Admiral Kōsō Abe (center) during the Guam War Crimes trial, 1946
|Born||March 24, 1892|
|Died||June 19, 1947(aged 55)|
|Place of birth||Mikawa, Yamagata, Japan|
|Place of death||Guam|
|Allegiance||Empire of Japan|
|Service/branch||Imperial Japanese Navy|
|Years of service||1912-1945|
Jintsu, Naka, Tenryū, Mikuma, Japanese cruiser Myōko, Hiei |
6th Air Base Group
Tateyama Naval Gunnery School
World War II |
oBattle of the Coral Sea
A native of what is now the town of Mikawa, Yamagata prefecture in northern Japan, Abe was a graduate of the 40th class of the Imperial Japanese Naval Academy in 1912. He ranked 73rd out of 144 cadets. He served as midshipman on the cruisers Azuma and Yakumo from 1912–1913, and after commissioning as an ensign in 1915, was assigned to the cruiser Izumo. He returned to naval artillery and torpedo school later that year, and did not graduate until late 1917, so he was unable to participate in combat operations in World War I.
As a lieutenant from 1918, lieutenant commander from 1924, and commander from 1930, he served as chief gunnery officer on the destroyers Yamakaze and Akikaze, cruisers Asama, Naka and Ashigara, and battleships Haruna, Yamashiro and Hyūga. He was promoted to captain on 15 November 1934.
The Makin Raid incident
From 5 February 1942 – 29 November 1943, Abe was commander of the 6th Base Force at Kwajalein in the Marshall Islands. As such, he was essentially the wartime military governor of the Marshall Islands, Gilbert Islands, Nauru, Ocean Island and Wake Island in the central Pacific Ocean.
On 17–18 August 1942, a force of approximately 200 US Marine commandos landed by submarine and raided Makin Island. The Makin Island raid was intended to destroy Japanese installations, gather intelligence data, test raiding tactics, boost home front morale, and possibly to divert Japanese attention from Guadalcanal. At a loss of 30 men, the US Marines killed the 85 - 160 Japanese, destroyed the radio station, fuel depot, supplies and installations. The raid attracted much attention in the American press, spawning a 1942 propaganda movie entitled "Gung-Ho", but its military significance was negligible. Nine US Marines who had been accidentally left behind during the raid were captured by Japanese forces, and moved as prisoners of war to Kwajalein, where they were held for about a month.
The initial plan was to send those American prisoners to Japan for incarceration. However, Abe was advised by central military authorities in Tokyo that the new official policy was to execute all prisoners of war in the field, and not to hold any in captivity or to send them to the home islands. Reportedly over the protests of Captain Yoshio Obara (local Japanese commander on Kwajalein) and Commander Hiusakichi Naiki (Chief of military-police on Kwajalein) (although this has been disputed by historian W. Emerson Wiles who states that Obara and Naiki were willing participants), Abe ordered the execution of the prisoners by beheading on 16 October 1942.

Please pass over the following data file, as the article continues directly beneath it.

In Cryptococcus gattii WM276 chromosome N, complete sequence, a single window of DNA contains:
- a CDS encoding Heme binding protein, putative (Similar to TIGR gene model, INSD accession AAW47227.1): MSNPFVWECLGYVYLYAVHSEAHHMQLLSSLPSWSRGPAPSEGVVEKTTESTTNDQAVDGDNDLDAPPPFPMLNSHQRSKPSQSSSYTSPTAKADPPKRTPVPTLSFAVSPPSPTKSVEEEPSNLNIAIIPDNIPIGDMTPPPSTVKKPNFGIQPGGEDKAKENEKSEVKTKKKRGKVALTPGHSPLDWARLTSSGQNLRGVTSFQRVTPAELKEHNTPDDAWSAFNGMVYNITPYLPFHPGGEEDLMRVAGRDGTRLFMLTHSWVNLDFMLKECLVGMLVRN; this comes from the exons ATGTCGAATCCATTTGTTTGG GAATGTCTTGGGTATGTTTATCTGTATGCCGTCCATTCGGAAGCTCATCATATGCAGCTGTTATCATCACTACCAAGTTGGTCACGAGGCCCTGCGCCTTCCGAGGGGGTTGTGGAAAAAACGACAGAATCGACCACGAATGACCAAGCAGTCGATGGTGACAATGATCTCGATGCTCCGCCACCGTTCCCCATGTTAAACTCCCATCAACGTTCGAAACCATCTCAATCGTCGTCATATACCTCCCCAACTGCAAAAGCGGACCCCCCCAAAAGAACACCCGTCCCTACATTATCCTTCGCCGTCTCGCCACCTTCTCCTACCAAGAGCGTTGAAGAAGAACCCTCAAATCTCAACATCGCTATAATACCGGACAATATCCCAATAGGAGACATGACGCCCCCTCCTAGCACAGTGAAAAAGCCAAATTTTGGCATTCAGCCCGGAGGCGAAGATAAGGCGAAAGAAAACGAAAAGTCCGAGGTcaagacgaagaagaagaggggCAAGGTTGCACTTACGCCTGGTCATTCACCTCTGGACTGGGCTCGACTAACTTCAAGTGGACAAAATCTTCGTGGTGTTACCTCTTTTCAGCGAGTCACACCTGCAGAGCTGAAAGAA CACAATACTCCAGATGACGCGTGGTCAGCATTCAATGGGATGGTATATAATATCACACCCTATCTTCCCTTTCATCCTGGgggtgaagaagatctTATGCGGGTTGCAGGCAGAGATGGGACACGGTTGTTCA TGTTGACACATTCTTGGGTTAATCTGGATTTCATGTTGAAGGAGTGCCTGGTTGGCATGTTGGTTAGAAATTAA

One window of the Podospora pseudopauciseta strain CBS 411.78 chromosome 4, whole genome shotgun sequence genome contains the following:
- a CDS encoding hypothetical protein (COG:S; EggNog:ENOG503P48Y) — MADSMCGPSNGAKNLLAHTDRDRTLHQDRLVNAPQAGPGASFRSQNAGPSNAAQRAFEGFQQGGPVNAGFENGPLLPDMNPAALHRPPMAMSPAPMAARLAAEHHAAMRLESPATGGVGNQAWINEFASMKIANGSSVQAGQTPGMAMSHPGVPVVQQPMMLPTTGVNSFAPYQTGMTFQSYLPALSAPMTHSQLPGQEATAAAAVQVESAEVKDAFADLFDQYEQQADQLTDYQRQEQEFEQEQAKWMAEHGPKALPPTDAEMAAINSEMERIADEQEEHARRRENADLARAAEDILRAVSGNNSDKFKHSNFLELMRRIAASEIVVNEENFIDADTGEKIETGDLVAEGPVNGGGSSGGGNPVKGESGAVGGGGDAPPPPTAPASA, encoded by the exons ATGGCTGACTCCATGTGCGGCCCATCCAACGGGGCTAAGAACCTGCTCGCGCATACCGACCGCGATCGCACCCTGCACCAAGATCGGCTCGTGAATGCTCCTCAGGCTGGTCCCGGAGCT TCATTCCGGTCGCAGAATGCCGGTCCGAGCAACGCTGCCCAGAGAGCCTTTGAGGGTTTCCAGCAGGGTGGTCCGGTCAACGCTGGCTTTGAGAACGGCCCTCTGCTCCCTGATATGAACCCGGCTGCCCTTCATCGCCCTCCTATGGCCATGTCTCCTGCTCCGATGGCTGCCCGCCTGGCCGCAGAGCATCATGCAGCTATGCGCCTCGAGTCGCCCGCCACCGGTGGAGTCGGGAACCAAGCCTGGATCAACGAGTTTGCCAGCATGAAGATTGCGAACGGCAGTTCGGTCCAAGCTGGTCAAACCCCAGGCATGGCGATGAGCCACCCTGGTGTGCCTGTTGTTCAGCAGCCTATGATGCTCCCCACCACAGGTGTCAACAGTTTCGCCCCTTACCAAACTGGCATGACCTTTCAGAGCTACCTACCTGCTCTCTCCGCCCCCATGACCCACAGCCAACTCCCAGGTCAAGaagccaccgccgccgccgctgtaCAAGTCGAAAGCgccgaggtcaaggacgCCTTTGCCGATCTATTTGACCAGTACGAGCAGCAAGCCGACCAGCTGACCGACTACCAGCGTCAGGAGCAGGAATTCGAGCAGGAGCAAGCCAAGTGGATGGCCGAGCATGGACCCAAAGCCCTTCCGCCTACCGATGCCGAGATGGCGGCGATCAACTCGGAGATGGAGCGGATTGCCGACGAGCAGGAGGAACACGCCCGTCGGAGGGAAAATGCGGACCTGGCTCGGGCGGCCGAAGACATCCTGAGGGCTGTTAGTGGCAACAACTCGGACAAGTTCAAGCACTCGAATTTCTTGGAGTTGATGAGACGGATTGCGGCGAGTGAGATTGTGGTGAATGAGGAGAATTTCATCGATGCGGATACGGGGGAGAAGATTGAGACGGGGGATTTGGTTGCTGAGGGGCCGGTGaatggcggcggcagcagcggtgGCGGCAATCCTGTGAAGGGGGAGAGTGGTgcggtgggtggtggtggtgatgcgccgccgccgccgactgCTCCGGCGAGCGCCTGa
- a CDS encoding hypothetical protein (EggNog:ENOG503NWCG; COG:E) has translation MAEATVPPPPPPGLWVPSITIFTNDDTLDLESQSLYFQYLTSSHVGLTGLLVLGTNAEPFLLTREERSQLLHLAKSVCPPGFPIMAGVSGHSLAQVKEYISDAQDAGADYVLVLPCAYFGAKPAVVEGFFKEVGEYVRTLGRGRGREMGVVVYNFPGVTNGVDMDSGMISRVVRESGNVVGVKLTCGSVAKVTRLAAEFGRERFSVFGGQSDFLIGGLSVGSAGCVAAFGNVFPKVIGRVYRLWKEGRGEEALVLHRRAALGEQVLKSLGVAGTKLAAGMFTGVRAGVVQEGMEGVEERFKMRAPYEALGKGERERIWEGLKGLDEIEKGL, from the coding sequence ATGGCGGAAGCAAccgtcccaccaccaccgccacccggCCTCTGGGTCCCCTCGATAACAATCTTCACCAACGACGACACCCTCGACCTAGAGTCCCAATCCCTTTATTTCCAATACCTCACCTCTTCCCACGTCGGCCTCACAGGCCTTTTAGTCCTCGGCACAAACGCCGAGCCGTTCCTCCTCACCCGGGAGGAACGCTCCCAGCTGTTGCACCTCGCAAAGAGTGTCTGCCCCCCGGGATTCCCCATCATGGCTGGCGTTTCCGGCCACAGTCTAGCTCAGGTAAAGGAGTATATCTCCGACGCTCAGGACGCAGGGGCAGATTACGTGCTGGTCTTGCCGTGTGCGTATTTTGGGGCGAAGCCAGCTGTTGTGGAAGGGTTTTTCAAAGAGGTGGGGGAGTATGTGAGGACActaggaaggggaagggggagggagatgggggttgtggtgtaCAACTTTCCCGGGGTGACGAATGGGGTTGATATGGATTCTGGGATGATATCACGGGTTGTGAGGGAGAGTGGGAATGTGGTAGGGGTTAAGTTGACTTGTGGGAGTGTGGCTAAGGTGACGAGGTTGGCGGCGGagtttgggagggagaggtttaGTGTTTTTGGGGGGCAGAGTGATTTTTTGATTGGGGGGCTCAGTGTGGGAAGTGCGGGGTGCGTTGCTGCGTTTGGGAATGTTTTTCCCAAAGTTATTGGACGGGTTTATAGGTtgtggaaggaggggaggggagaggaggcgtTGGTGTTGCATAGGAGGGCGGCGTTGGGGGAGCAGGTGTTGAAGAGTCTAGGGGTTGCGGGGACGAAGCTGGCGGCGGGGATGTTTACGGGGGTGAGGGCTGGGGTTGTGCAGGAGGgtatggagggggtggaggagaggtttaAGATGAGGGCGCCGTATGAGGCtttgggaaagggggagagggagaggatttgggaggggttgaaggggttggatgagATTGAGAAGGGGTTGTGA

From 27 December 1943 – 25 April 1945, Abe was Commandant of the Tateyama Naval Gunnery School in Tateyama, Chiba, Japan. Until the end of the war, he served as a commander of base units at Sasebo Naval Base in Kyūshū, Japan.
After the war, Abe was arrested by SCAP authorities and charged with war crimes, largely based on witness testimony regarding the Makin Raid Incident. Abe was extradited to Guam, where a military tribunal convicted him of "violation of the law and custom of war and the moral standards of civilized society." Abe was executed by hanging on 19 June 1947 on Guam.
- Fuller, Richard (1992). Shokan: Hirohito's Samurai. London: Arms and Armour Press. ISBN 978-1-85409-151-2.
- Morison, Samuel Eliot (1949 (reissue 2001)). Coral Sea, Midway and Submarine Actions, May 1942-August 1942, vol. 4 of History of United States Naval Operations in World War II. Champaign, Illinois, USA: University of Illinois Press. ISBN 978-0-252-06995-6.
- Morison, Samuel Eliot (1961). Aleutians, Gilberts and Marshalls, June 1942-April 1944, vol. 7 of History of United States Naval Operations in World War II. Boston: Little, Brown and Company. ASIN B0007FBB8I.
- Smith, George W. (2003). Carlson's Raid: The Daring Marine Assault on Makin. Berkley Trade. ISBN 978-0-425-19019-7. - Neutral review of this book: 
- Wiles, W. Emerson "Tripp" (2007). Forgotten Raiders of '42: The Fate of the Marines Left Behind on Makin. Potomac Books. ISBN 978-1-59797-055-6.
- Young, Howard. "Carlson's Raiders on Makin, 17–18 August 1942", Marine Corps Gazette 87(8): August 31, 2003.
- Crowl, Philip A.; Edmund G. Love (1955). "Seizure of the Gilberts and Marshalls". United States Army in World War II - The War in the Pacific. Office of the Chief of Military History, Department of the Army. pp. 60–66. http://www.ibiblio.org/hyperwar/USA/USA-P-Gilberts/index.html. Retrieved January 23, 2007. - Briefly describes the Makin Raid and its impact on future U.S. operations in the Gilbert Islands.
- Hoffman, Jon T. (1995). "Makin" (brochure). FROM MAKIN TO BOUGAINVILLE: Marine Raiders in the Pacific War. Marine Corps Historical Center. http://www.nps.gov/archive/wapa/indepth/extContent/usmc/pcn-190-003130-00/sec4.htm. Retrieved 2006-11-21.
- Nishida, Hiroshi. "Imperial Japanese Navy: Abe, Koso". http://homepage2.nifty.com/nishidah/e/px40.htm#v002. Retrieved 2008-08-25.
- Whitman, Edward C.. "SUBMARINE COMMANDOS: "Carlson's Raiders" at Makin Atoll". Undersea Warfare. United States Navy, Chief of Naval Operations, Submarine Warfare Division. http://www.chinfo.navy.mil/navpalib/cno/n87/usw/issue_10/submarine_commandos.html. Retrieved 2006-11-21.
- Nishida, Imperial Japanese Navy.
- Whitman, Submarine Commandos
- Nishida, Imperial Japanese Navy and Whitman, Submarine Commandos.
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